Chronic pain is a significant condition that affects many millions of people and is an important public health concern with considerable morbidity and mortality. Thus chronic pain is best managed with a multimodal and interprofessional approach. Managing chronic pain requires an interprofessional team of healthcare professionals, including a primary care physician, nursing team, pharmacist, and pain medicine specialists. Without proper management, the patient's quality of life can have a deleterious impact.  The evaluation and treatment of such patients are paramount.

Chronic pain correlates with several severe complications, including severe depression and suicide attempts and ideation. The lifetime prevalence for chronic pain patients attempting suicide attempt was shown to be between 5% and 14%; suicidal ideation was approximately 20% [7]. These complications often require psychiatric intervention and advanced pharmacological or interventional therapies. Severe symptoms must receive treatment immediately, leading to an increase in healthcare costs. It is of the utmost importance to identify the risk factors and perform a thorough assessment of the patient with chronic and monitor for progression of symptoms. A team approach is an ideal way to limit the effects of chronic pain and its complications. 

  • Evaluation of a patient with acute pain by the primary care provider to prevent the progression of chronic pain is the recommended first step.
  • Conservative chronic pain management should begin when symptoms are mild or moderate, including physical therapy, cognitive-behavioral therapy, and pharmacological management.
  • A pharmacist or other expert knowledgeable in the medications frequently utilized to treat chronic pain should evaluate the medication regimen to include medication reconciliation to preclude any drug-drug interactions and alert the healthcare team regarding any concerns.
  • The patient should follow up with a primary care provider as well as other specialists as necessary regularly to assess and effectively treat the patient's pain.
  • Clinicians must address comorbid psychiatric disorders. This action may require the involvement of a psychiatrist, depending on the severity of the patient's symptoms.
  • If symptoms worsen on follow up or if there is a concerning escalation of pharmacological therapy such as with opioids, a referral to a pain medicine specialist merit consideration.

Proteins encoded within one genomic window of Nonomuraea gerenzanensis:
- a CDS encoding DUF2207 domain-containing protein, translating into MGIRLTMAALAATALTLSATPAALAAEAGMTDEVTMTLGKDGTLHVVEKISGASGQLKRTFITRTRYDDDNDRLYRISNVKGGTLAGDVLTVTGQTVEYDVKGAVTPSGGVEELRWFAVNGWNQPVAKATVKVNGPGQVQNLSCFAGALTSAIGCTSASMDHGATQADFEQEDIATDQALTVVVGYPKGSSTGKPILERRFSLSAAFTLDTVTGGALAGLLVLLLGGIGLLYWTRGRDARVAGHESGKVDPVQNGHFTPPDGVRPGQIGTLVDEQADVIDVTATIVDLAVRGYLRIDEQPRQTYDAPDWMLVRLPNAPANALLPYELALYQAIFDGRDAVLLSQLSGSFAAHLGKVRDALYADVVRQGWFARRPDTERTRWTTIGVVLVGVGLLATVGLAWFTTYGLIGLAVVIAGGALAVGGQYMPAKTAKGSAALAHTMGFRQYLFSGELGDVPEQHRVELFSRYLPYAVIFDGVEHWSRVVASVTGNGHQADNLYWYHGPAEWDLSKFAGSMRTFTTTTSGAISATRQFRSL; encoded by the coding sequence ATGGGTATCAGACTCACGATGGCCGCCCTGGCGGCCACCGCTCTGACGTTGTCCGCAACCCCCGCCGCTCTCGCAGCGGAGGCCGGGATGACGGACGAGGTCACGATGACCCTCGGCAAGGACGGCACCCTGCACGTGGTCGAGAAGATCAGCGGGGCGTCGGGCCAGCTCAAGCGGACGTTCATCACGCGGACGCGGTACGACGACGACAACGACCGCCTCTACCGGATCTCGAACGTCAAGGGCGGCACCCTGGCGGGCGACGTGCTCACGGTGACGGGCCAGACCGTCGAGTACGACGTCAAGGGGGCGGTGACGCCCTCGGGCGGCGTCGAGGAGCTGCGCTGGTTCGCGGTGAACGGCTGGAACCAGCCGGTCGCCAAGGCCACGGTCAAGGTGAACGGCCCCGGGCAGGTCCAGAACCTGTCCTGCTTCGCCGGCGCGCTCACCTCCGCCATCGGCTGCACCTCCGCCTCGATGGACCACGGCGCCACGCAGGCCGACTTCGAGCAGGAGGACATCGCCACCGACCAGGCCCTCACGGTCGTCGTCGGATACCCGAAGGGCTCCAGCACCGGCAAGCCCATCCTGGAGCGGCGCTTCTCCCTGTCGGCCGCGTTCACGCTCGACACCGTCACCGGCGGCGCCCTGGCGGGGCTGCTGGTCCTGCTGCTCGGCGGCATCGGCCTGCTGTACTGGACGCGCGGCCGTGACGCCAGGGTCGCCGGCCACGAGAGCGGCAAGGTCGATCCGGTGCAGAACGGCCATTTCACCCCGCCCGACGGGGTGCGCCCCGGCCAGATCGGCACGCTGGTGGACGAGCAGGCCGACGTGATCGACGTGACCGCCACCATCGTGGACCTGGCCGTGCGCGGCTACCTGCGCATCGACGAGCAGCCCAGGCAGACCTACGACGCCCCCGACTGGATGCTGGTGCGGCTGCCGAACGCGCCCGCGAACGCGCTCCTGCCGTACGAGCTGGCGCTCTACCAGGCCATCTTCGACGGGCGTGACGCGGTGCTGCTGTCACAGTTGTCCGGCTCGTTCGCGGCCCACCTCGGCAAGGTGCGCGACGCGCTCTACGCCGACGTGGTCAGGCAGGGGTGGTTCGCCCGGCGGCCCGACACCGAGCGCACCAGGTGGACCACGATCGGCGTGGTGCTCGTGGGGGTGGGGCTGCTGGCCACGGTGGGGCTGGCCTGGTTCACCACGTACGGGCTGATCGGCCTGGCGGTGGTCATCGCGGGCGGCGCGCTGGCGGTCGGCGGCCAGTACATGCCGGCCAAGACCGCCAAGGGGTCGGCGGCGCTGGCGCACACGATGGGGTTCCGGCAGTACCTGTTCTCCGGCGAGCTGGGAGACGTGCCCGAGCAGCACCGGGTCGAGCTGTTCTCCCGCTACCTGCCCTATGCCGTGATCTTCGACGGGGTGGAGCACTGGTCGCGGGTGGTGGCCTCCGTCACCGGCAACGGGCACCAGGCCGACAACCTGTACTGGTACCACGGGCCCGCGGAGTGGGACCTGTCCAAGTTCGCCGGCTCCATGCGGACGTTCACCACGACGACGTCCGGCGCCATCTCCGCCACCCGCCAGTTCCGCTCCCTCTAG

• If the patient has exhausted various pharmacological and nonpharmacological treatment options, interventional procedures can be considered.
  • If the patient expresses concern for suicidal ideation or plan at any time, an emergent psychiatric team should evaluate the patient immediately.
  • Patients who have developed opioid dependence secondary to pharmacological therapy should be offered treatment, possibly referral for addiction treatment or detoxification if indicated. The patient should be put on a medication weaning schedule or possibly medications to treat opioid dependence.
  • Based on CDC recommendations, patients on high-dose opioid medications or patients with risk factors for opioid overdose (e.g., obesity, sleep apnea, concurrent benzodiazepine use, etc.) should receive naloxone at home for the emergent treatment of an unintentional overdose.

The interprofessional team should openly discuss and communicate clearly about the management of each patient so that the patient receives optimal care delivery. This area is where nursing can play a crucial role by verifying patient compliance with the treatment plan and monitoring for progress (or lack of) with the present treatment plan. Nursing can help monitor for adverse medication side effects and communicate any areas of concern to the treating physicians. Effective, open interprofessional communication is crucial in the optimal management of chronic pain and minimizing the negative effects of chronic pain in the individual and society. [Level 2]

Review Questions


Nahin RL. Estimates of pain prevalence and severity in adults: United States, 2012. J Pain. 2015 Aug;16(8):769-80. [PMC free article: PMC4562413] [PubMed: 26028573]